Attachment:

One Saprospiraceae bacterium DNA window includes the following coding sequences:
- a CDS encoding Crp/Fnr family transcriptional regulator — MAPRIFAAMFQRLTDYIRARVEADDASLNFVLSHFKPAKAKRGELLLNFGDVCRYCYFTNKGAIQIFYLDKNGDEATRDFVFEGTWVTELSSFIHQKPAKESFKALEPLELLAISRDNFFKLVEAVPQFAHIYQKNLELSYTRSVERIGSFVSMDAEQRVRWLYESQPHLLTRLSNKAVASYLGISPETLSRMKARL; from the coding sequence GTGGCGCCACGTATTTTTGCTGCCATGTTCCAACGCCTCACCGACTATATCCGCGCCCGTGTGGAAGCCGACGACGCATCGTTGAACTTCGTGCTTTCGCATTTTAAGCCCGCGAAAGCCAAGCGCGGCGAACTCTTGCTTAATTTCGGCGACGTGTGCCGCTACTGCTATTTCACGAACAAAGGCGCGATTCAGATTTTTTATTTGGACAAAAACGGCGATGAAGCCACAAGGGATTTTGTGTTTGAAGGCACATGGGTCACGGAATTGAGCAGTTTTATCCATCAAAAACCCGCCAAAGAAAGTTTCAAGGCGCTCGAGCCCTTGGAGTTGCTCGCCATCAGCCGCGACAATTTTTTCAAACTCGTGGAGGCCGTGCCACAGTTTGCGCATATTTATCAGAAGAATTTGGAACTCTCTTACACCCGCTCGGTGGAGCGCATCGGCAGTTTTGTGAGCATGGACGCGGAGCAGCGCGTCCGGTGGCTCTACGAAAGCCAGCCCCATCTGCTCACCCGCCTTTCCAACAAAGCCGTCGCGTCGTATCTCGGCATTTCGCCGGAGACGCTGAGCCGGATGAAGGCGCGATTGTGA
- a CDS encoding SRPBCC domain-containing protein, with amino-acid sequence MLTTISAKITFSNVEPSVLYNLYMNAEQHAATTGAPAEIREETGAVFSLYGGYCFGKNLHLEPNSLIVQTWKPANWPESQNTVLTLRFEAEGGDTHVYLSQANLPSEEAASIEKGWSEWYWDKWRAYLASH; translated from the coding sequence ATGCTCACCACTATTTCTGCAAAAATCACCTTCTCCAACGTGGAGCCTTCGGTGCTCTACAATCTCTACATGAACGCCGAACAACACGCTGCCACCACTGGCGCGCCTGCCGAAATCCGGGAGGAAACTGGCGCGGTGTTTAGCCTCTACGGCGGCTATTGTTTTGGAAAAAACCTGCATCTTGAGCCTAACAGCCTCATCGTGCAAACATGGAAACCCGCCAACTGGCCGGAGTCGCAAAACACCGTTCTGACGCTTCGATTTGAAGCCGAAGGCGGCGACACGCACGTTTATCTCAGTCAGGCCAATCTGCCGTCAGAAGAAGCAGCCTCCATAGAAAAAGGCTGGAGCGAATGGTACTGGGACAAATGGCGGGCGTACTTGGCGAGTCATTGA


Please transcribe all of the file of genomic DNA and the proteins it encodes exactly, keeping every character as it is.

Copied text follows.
One Saprospiraceae bacterium DNA window includes the following coding sequences:
- a CDS encoding Crp/Fnr family transcriptional regulator — MAPRIFAAMFQRLTDYIRARVEADDASLNFVLSHFKPAKAKRGELLLNFGDVCRYCYFTNKGAIQIFYLDKNGDEATRDFVFEGTWVTELSSFIHQKPAKESFKALEPLELLAISRDNFFKLVEAVPQFAHIYQKNLELSYTRSVERIGSFVSMDAEQRVRWLYESQPHLLTRLSNKAVASYLGISPETLSRMKARL; from the coding sequence GTGGCGCCACGTATTTTTGCTGCCATGTTCCAACGCCTCACCGACTATATCCGCGCCCGTGTGGAAGCCGACGACGCATCGTTGAACTTCGTGCTTTCGCATTTTAAGCCCGCGAAAGCCAAGCGCGGCGAACTCTTGCTTAATTTCGGCGACGTGTGCCGCTACTGCTATTTCACGAACAAAGGCGCGATTCAGATTTTTTATTTGGACAAAAACGGCGATGAAGCCACAAGGGATTTTGTGTTTGAAGGCACATGGGTCACGGAATTGAGCAGTTTTATCCATCAAAAACCCGCCAAAGAAAGTTTCAAGGCGCTCGAGCCCTTGGAGTTGCTCGCCATCAGCCGCGACAATTTTTTCAAACTCGTGGAGGCCGTGCCACAGTTTGCGCATATTTATCAGAAGAATTTGGAACTCTCTTACACCCGCTCGGTGGAGCGCATCGGCAGTTTTGTGAGCATGGACGCGGAGCAGCGCGTCCGGTGGCTCTACGAAAGCCAGCCCCATCTGCTCACCCGCCTTTCCAACAAAGCCGTCGCGTCGTATCTCGGCATTTCGCCGGAGACGCTGAGCCGGATGAAGGCGCGATTGTGA
- a CDS encoding SRPBCC domain-containing protein, with amino-acid sequence MLTTISAKITFSNVEPSVLYNLYMNAEQHAATTGAPAEIREETGAVFSLYGGYCFGKNLHLEPNSLIVQTWKPANWPESQNTVLTLRFEAEGGDTHVYLSQANLPSEEAASIEKGWSEWYWDKWRAYLASH; translated from the coding sequence ATGCTCACCACTATTTCTGCAAAAATCACCTTCTCCAACGTGGAGCCTTCGGTGCTCTACAATCTCTACATGAACGCCGAACAACACGCTGCCACCACTGGCGCGCCTGCCGAAATCCGGGAGGAAACTGGCGCGGTGTTTAGCCTCTACGGCGGCTATTGTTTTGGAAAAAACCTGCATCTTGAGCCTAACAGCCTCATCGTGCAAACATGGAAACCCGCCAACTGGCCGGAGTCGCAAAACACCGTTCTGACGCTTCGATTTGAAGCCGAAGGCGGCGACACGCACGTTTATCTCAGTCAGGCCAATCTGCCGTCAGAAGAAGCAGCCTCCATAGAAAAAGGCTGGAGCGAATGGTACTGGGACAAATGGCGGGCGTACTTGGCGAGTCATTGA